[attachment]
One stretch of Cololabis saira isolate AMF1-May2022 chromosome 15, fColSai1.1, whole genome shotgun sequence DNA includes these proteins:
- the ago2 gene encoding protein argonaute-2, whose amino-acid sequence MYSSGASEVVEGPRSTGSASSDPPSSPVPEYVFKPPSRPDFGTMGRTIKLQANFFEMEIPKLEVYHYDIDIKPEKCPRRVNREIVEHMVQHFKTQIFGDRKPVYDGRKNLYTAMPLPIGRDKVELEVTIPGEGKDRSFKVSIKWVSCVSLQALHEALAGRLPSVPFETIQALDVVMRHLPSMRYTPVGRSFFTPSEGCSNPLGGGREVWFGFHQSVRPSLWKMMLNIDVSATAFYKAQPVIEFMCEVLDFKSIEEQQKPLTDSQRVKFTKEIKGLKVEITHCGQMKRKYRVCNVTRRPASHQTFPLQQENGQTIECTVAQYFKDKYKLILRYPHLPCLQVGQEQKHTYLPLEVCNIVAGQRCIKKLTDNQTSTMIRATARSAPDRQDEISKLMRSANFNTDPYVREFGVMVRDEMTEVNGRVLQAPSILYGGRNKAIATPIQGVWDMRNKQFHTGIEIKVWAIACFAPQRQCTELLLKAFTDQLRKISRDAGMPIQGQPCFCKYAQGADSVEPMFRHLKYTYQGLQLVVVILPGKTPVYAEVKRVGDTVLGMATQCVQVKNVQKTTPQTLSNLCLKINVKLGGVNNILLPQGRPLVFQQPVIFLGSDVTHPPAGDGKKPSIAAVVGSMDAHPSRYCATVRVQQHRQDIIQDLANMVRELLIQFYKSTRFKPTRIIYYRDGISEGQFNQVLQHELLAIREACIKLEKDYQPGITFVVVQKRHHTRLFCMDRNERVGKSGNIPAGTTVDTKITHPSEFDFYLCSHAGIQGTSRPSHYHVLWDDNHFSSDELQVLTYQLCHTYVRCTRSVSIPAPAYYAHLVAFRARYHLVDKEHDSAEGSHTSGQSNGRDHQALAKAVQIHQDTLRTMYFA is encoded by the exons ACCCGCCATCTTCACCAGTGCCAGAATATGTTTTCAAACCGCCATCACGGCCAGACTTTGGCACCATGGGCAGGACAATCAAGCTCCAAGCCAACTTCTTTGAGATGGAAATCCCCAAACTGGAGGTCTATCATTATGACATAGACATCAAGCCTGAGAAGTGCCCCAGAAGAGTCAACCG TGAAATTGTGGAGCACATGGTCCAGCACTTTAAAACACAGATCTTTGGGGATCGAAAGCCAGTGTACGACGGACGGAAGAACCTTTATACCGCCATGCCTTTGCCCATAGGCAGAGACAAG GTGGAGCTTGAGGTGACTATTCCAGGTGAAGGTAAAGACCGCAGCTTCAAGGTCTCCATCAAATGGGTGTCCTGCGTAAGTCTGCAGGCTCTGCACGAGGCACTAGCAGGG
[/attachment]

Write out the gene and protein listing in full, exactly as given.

One stretch of Cololabis saira isolate AMF1-May2022 chromosome 15, fColSai1.1, whole genome shotgun sequence DNA includes these proteins:
- the ago2 gene encoding protein argonaute-2, whose amino-acid sequence MYSSGASEVVEGPRSTGSASSDPPSSPVPEYVFKPPSRPDFGTMGRTIKLQANFFEMEIPKLEVYHYDIDIKPEKCPRRVNREIVEHMVQHFKTQIFGDRKPVYDGRKNLYTAMPLPIGRDKVELEVTIPGEGKDRSFKVSIKWVSCVSLQALHEALAGRLPSVPFETIQALDVVMRHLPSMRYTPVGRSFFTPSEGCSNPLGGGREVWFGFHQSVRPSLWKMMLNIDVSATAFYKAQPVIEFMCEVLDFKSIEEQQKPLTDSQRVKFTKEIKGLKVEITHCGQMKRKYRVCNVTRRPASHQTFPLQQENGQTIECTVAQYFKDKYKLILRYPHLPCLQVGQEQKHTYLPLEVCNIVAGQRCIKKLTDNQTSTMIRATARSAPDRQDEISKLMRSANFNTDPYVREFGVMVRDEMTEVNGRVLQAPSILYGGRNKAIATPIQGVWDMRNKQFHTGIEIKVWAIACFAPQRQCTELLLKAFTDQLRKISRDAGMPIQGQPCFCKYAQGADSVEPMFRHLKYTYQGLQLVVVILPGKTPVYAEVKRVGDTVLGMATQCVQVKNVQKTTPQTLSNLCLKINVKLGGVNNILLPQGRPLVFQQPVIFLGSDVTHPPAGDGKKPSIAAVVGSMDAHPSRYCATVRVQQHRQDIIQDLANMVRELLIQFYKSTRFKPTRIIYYRDGISEGQFNQVLQHELLAIREACIKLEKDYQPGITFVVVQKRHHTRLFCMDRNERVGKSGNIPAGTTVDTKITHPSEFDFYLCSHAGIQGTSRPSHYHVLWDDNHFSSDELQVLTYQLCHTYVRCTRSVSIPAPAYYAHLVAFRARYHLVDKEHDSAEGSHTSGQSNGRDHQALAKAVQIHQDTLRTMYFA is encoded by the exons ACCCGCCATCTTCACCAGTGCCAGAATATGTTTTCAAACCGCCATCACGGCCAGACTTTGGCACCATGGGCAGGACAATCAAGCTCCAAGCCAACTTCTTTGAGATGGAAATCCCCAAACTGGAGGTCTATCATTATGACATAGACATCAAGCCTGAGAAGTGCCCCAGAAGAGTCAACCG TGAAATTGTGGAGCACATGGTCCAGCACTTTAAAACACAGATCTTTGGGGATCGAAAGCCAGTGTACGACGGACGGAAGAACCTTTATACCGCCATGCCTTTGCCCATAGGCAGAGACAAG GTGGAGCTTGAGGTGACTATTCCAGGTGAAGGTAAAGACCGCAGCTTCAAGGTCTCCATCAAATGGGTGTCCTGCGTAAGTCTGCAGGCTCTGCACGAGGCACTAGCAGGG